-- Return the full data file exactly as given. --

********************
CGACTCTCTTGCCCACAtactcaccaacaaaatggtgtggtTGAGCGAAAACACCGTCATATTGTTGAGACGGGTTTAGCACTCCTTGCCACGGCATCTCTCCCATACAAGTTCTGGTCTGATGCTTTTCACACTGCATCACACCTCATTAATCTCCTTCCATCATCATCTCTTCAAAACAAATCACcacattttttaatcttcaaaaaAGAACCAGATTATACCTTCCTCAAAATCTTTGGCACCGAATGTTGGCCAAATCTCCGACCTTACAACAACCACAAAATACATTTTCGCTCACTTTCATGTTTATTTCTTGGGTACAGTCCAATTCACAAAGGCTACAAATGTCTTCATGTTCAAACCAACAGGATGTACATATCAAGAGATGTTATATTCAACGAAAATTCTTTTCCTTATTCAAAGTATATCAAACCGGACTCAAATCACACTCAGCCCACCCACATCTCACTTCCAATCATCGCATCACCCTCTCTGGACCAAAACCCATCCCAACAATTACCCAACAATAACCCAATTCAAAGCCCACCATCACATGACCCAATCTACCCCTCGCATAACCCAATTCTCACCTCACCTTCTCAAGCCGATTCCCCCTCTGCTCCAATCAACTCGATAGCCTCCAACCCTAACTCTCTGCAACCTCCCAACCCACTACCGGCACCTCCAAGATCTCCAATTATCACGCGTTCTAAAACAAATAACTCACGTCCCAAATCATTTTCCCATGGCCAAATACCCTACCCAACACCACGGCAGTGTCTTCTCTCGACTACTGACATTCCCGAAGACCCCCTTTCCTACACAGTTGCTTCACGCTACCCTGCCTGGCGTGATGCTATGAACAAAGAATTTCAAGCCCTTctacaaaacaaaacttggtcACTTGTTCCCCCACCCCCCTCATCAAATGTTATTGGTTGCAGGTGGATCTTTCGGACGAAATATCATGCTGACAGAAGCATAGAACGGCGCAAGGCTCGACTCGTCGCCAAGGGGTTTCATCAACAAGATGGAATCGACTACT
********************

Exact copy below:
CGACTCTCTTGCCCACAtactcaccaacaaaatggtgtggtTGAGCGAAAACACCGTCATATTGTTGAGACGGGTTTAGCACTCCTTGCCACGGCATCTCTCCCATACAAGTTCTGGTCTGATGCTTTTCACACTGCATCACACCTCATTAATCTCCTTCCATCATCATCTCTTCAAAACAAATCACcacattttttaatcttcaaaaaAGAACCAGATTATACCTTCCTCAAAATCTTTGGCACCGAATGTTGGCCAAATCTCCGACCTTACAACAACCACAAAATACATTTTCGCTCACTTTCATGTTTATTTCTTGGGTACAGTCCAATTCACAAAGGCTACAAATGTCTTCATGTTCAAACCAACAGGATGTACATATCAAGAGATGTTATATTCAACGAAAATTCTTTTCCTTATTCAAAGTATATCAAACCGGACTCAAATCACACTCAGCCCACCCACATCTCACTTCCAATCATCGCATCACCCTCTCTGGACCAAAACCCATCCCAACAATTACCCAACAATAACCCAATTCAAAGCCCACCATCACATGACCCAATCTACCCCTCGCATAACCCAATTCTCACCTCACCTTCTCAAGCCGATTCCCCCTCTGCTCCAATCAACTCGATAGCCTCCAACCCTAACTCTCTGCAACCTCCCAACCCACTACCGGCACCTCCAAGATCTCCAATTATCACGCGTTCTAAAACAAATAACTCACGTCCCAAATCATTTTCCCATGGCCAAATACCCTACCCAACACCACGGCAGTGTCTTCTCTCGACTACTGACATTCCCGAAGACCCCCTTTCCTACACAGTTGCTTCACGCTACCCTGCCTGGCGTGATGCTATGAACAAAGAATTTCAAGCCCTTctacaaaacaaaacttggtcACTTGTTCCCCCACCCCCCTCATCAAATGTTATTGGTTGCAGGTGGATCTTTCGGACGAAATATCATGCTGACAGAAGCATAGAACGGCGCAAGGCTCGACTCGTCGCCAAGGGGTTTCATCAACAAGATGGAATCGACTACT